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North America | Pair of earrings from the Inuit (Eskimo) people; ivory and glass beads | ca. 19th century | Est. 5'000 - 7'000€ ~ (June '15)

Barbara Steinberg - Culture: Yup’ik Region: Yukon-Kuskokwim River Delta, Alaska Village: Nulukhtulogumut The ivory faces on these glass-bead earrings were featured in Nelson (E., The Eskimo about Bering Strait, pl.

Ear rings of Dentalium pretiosum shells and glass trade beads, worn by an Inuit girl.  Collected at Hershell Island | Collection McCord Museum, McGill University, Montreal. // Pg 266 "The Worldwide History of Beads" by Lois Sherr Dubin. 2009 edition.

Ear rings of Dentalium pretiosum shells and glass trade beads, worn by an Inuit girl. Collected at Hershell Island Collection McCord Museum, McGill University, Montreal. // Pg 266 "The Worldwide History of Beads" by Lois Sherr Dubin.

Lunettes de soleil Inuit

These Stylish Glasses are inspired by Inuit or eskimo snow goggles (ijaaks or igaaks). Possibly the very first sunglasses ever created required for cutting out glare from both the sky and settled snow they enabled hunters to see their prey on the horizon.

This is a wedding veil covered with dentalia shells and blue glass beads; it is accented with red fabric and a variety of other beads - red, dark blue, white, and clear.  The upper tiers are attached to a blue cap and the remaining rows of dentalia are free hanging.  The sound produced by the dentalia and beads as the wearer moves is distinctive and added to the overall enhancement of the wearer, as it gave sound to the movements of the bride.  This might be comparable to the "rustling" n...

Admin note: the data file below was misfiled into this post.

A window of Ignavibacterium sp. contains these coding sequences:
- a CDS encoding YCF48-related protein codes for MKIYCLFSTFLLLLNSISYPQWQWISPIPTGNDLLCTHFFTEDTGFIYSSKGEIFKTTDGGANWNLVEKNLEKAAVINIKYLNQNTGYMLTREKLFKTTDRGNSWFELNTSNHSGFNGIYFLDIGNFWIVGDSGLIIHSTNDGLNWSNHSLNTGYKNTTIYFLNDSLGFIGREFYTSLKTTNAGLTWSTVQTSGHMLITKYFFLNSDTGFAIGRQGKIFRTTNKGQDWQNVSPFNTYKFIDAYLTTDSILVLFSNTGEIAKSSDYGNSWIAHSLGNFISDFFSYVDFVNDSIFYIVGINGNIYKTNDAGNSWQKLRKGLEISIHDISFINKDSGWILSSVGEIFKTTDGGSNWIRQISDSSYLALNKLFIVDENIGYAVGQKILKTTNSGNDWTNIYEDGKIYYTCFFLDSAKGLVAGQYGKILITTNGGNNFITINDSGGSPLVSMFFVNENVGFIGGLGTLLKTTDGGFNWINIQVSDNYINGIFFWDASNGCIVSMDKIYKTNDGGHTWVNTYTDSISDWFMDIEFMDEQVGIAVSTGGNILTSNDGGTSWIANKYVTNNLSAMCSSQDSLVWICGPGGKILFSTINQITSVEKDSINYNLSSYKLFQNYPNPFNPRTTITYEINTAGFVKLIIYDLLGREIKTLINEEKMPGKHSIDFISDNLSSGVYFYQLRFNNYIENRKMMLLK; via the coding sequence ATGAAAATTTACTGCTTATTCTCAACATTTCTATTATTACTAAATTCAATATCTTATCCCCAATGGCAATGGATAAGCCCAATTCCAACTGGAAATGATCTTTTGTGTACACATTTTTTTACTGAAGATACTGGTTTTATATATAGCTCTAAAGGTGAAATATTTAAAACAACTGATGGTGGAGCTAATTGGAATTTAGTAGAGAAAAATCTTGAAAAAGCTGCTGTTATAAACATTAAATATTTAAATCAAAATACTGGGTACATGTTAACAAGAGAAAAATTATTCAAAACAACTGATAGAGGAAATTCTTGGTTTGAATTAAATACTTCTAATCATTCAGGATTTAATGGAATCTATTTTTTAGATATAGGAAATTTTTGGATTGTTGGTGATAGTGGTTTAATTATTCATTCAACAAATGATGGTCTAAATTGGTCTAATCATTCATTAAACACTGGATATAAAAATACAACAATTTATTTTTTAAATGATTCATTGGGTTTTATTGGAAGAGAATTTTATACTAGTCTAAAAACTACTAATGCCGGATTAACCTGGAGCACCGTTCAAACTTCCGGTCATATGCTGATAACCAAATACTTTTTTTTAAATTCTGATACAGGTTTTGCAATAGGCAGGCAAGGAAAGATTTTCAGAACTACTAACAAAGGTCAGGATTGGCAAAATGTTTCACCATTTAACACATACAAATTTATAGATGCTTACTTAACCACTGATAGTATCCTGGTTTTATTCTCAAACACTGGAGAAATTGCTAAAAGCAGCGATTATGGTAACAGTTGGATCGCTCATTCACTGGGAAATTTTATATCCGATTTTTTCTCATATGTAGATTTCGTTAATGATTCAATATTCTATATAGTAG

Wedding veil covered with dentalia shells and blue glass beads; it is accented with red fabric and a variety of other beads - red, dark blue, white, and clear. Upper tiers attached to a blue cap and the remaining rows of dentalia are free hanging

Northern Plains | Necklace; hide, leather and glass beads | ca. last quarter 19th century | 3'321$ ~ sold (Mar '15)

Northern Plains Beaded Hide and Commercial Leather Loop Necklace

La petite Mingeouk compare sa taille à celle d’une truite grise de 10 kilos à Tree River, sur le territoire actuel du Nunavut (Arctique canadien).  Photo : John J. O’Neill  Juillet 1915.

Mingeouk, daughter of Mupfa and Kilauluk, measuring herself against a 10 kilograms lake trout at Tree River, Nunavut / Mingeouk embrassant une truite de lac à Port Epworth, Nunavut Photo: John J. O’Neill July 1915 ©Canadian Museum of Civilization 38554

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